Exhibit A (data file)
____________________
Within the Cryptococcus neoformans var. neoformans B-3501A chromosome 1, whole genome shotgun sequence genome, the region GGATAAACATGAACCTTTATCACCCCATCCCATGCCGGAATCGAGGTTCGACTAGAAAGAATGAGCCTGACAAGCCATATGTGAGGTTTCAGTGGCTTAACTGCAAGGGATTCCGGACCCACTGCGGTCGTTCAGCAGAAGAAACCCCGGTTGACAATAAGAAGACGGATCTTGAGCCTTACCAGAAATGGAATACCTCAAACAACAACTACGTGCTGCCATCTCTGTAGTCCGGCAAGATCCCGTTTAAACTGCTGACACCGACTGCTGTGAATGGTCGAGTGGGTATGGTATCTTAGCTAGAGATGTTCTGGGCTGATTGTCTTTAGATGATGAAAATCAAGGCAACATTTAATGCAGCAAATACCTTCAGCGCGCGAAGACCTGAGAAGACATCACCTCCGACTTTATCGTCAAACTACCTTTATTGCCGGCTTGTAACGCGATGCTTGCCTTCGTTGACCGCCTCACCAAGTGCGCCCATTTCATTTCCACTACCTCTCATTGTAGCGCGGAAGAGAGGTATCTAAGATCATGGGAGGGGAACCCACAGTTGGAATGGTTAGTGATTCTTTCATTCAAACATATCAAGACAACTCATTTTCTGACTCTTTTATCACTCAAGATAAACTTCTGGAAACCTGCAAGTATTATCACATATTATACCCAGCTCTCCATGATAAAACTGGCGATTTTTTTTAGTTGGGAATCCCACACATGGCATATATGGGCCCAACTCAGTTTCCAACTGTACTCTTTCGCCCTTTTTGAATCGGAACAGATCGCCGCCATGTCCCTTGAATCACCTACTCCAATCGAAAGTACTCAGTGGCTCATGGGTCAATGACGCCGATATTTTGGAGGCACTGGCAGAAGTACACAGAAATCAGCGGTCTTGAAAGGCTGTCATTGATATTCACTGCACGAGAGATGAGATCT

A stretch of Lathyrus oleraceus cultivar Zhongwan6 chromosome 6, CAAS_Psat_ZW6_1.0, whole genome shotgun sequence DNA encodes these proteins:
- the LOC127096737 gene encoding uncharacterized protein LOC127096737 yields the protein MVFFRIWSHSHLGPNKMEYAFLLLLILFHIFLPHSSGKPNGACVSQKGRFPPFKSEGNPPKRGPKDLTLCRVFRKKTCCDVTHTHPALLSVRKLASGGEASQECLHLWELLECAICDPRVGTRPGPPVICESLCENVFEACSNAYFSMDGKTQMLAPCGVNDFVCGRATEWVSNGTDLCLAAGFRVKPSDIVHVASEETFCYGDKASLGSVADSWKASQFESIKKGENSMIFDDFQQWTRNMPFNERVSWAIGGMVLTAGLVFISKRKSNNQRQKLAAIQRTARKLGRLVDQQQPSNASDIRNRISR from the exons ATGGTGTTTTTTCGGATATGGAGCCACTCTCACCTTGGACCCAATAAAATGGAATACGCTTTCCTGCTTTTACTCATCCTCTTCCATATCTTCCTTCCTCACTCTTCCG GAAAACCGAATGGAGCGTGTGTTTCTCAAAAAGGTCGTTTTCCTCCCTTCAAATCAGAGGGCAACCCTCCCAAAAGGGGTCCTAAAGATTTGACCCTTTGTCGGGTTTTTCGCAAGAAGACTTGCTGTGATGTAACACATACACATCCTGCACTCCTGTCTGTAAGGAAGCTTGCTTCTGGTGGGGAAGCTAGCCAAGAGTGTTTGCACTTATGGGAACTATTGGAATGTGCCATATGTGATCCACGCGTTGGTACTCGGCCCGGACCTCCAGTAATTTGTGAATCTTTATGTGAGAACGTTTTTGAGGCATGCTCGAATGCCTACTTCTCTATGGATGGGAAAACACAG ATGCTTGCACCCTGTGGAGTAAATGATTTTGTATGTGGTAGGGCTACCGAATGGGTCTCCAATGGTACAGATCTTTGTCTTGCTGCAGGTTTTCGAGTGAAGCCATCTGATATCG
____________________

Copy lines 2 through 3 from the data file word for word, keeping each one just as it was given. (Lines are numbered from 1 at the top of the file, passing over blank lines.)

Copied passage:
A stretch of Lathyrus oleraceus cultivar Zhongwan6 chromosome 6, CAAS_Psat_ZW6_1.0, whole genome shotgun sequence DNA encodes these proteins:
- the LOC127096737 gene encoding uncharacterized protein LOC127096737 yields the protein MVFFRIWSHSHLGPNKMEYAFLLLLILFHIFLPHSSGKPNGACVSQKGRFPPFKSEGNPPKRGPKDLTLCRVFRKKTCCDVTHTHPALLSVRKLASGGEASQECLHLWELLECAICDPRVGTRPGPPVICESLCENVFEACSNAYFSMDGKTQMLAPCGVNDFVCGRATEWVSNGTDLCLAAGFRVKPSDIVHVASEETFCYGDKASLGSVADSWKASQFESIKKGENSMIFDDFQQWTRNMPFNERVSWAIGGMVLTAGLVFISKRKSNNQRQKLAAIQRTARKLGRLVDQQQPSNASDIRNRISR from the exons ATGGTGTTTTTTCGGATATGGAGCCACTCTCACCTTGGACCCAATAAAATGGAATACGCTTTCCTGCTTTTACTCATCCTCTTCCATATCTTCCTTCCTCACTCTTCCG GAAAACCGAATGGAGCGTGTGTTTCTCAAAAAGGTCGTTTTCCTCCCTTCAAATCAGAGGGCAACCCTCCCAAAAGGGGTCCTAAAGATTTGACCCTTTGTCGGGTTTTTCGCAAGAAGACTTGCTGTGATGTAACACATACACATCCTGCACTCCTGTCTGTAAGGAAGCTTGCTTCTGGTGGGGAAGCTAGCCAAGAGTGTTTGCACTTATGGGAACTATTGGAATGTGCCATATGTGATCCACGCGTTGGTACTCGGCCCGGACCTCCAGTAATTTGTGAATCTTTATGTGAGAACGTTTTTGAGGCATGCTCGAATGCCTACTTCTCTATGGATGGGAAAACACAG ATGCTTGCACCCTGTGGAGTAAATGATTTTGTATGTGGTAGGGCTACCGAATGGGTCTCCAATGGTACAGATCTTTGTCTTGCTGCAGGTTTTCGAGTGAAGCCATCTGATATCG